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Education Secretary Urges Morehouse Students to Serve Their Country By Becoming Teachers

Video: A Message from President Obama/TEACH Event Opening Remarks

Video: TEACH Event Webcast footage

Blog: The White House Blog: The Next Generation of Teachers by Arne Duncan


By ADD SEYMOUR JR.


(Jan. 31, 2011) -- When Derrick Dalton grew up, education didn’t hold the same importance each day at his house as did just getting by.

“I was from a household where education was not a priority,” he told a capacity-audience in the Ray Charles Performing Arts Center during the “Just Another Day at the Office” town hall meeting on the importance of teachers in America.

“But I had teachers along the way who helped,” said Dalton, now the principal at Mundy’s Mill High School in suburban Atlanta. “I made a decision that I would make a difference in the lives of people like myself.”

It is a story that Dalton - along with Atlanta teacher Christopher Watson, U.S. Rep. John Lewis, filmmaker Shelton “Spike” Lee ’79, MSNBC’s Jeff Johnson, President Robert M. Franklin ’75 and U.S. Education Secretary Arne Duncan – hopes can resonate in young black men.

Sponsored by Morehouse College and the U.S. Department of Education, the town hall meetings are part of a national initiative to get more black males interested in becoming educators, especially in the communities where they are most needed.

"The biggest impact of a child's success comes from the man or woman at the front of the classroom," said President Barack Obama during his taped remarks at the beginning of the program. "Right now, too few Americans are choosing to make that impact, especially in the African American community... That needs to change. I cant think of a better place to begin that conversation than at Morehouse at the beginning of Black History Month."

Less than three percent of the nation’s teachers are persons of color during a time when black children need black teachers as mentors and role models, Duncan said.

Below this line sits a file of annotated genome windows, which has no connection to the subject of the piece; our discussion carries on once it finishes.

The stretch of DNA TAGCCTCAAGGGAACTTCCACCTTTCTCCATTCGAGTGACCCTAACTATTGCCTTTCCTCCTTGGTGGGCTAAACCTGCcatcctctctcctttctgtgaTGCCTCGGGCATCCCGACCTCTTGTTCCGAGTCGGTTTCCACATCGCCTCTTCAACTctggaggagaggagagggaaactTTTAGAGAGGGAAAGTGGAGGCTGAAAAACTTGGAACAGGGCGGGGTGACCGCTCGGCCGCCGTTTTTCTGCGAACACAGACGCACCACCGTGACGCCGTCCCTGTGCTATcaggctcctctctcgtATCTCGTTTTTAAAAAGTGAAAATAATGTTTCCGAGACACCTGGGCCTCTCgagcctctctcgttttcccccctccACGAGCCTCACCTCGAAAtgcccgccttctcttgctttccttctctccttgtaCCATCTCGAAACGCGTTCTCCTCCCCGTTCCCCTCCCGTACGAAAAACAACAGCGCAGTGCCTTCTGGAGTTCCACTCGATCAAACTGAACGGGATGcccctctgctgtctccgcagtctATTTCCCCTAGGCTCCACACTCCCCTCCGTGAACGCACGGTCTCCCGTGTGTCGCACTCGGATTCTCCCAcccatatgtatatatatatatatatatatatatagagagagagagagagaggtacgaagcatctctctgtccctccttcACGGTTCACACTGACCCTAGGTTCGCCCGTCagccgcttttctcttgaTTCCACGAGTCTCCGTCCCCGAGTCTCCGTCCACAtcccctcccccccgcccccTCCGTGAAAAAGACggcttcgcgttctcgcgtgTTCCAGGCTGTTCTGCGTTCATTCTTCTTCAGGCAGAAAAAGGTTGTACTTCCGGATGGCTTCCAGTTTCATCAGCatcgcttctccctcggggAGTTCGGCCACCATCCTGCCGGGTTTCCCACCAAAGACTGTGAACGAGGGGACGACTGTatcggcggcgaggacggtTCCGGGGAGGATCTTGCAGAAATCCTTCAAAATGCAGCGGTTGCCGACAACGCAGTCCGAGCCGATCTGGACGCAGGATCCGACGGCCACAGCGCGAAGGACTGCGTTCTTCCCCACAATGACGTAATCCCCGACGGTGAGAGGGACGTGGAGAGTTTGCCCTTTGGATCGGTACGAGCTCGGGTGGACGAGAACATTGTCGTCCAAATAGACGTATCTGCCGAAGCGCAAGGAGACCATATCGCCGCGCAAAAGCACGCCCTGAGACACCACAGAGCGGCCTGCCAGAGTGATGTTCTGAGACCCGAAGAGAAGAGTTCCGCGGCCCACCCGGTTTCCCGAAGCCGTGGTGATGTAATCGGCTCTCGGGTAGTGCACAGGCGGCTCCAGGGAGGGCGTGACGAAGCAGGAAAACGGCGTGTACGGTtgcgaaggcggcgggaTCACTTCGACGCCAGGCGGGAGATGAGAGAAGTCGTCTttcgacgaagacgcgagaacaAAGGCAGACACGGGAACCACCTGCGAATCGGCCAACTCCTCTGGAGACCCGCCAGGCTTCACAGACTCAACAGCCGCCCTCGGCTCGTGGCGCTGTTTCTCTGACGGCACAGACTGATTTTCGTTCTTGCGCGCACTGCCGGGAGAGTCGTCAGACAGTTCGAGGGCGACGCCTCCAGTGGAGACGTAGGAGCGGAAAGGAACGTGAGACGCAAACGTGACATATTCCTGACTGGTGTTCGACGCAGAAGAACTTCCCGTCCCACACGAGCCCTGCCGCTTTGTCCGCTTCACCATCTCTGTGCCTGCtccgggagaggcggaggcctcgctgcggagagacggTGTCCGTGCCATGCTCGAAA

“The facts are pretty stark,” he said. “We have to make sure our teachers and principals reflect the great diversity of this country. Right now, that is not the case.”

According to Lewis, who recalled having to elude racists to get to school as a youngster, having black teachers is paramount to the success of young black men.

“It is important to see black males in our schools teaching,” he said. “If it weren’t for Martin Luther King Jr. and black teachers encouraging me to read, I wouldn’t be in Congress today.”

Duncan said with an aging teaching workforce, up to 200,000 new teachers will need to be hired each year. But more importantly, black men can serve their country by becoming teachers.

“If we are going to do the right thing by our communities, by our families, by our men, by our country, we have to change this,” he said. “I think the men of Morehouse will be a huge part of the solution.”

Franklin said those men of Morehouse – many who sat in the audience in maroon Morehouse blazers – are preparing for those roles as mentors. He hopes their spirit will be something other young men across the nation will emulate.

“What’s important is character education – to be a man who is good and right and decent and who does the right thing even when no one is looking,” Franklin said. “Ultimately, that is the test of a good education.”

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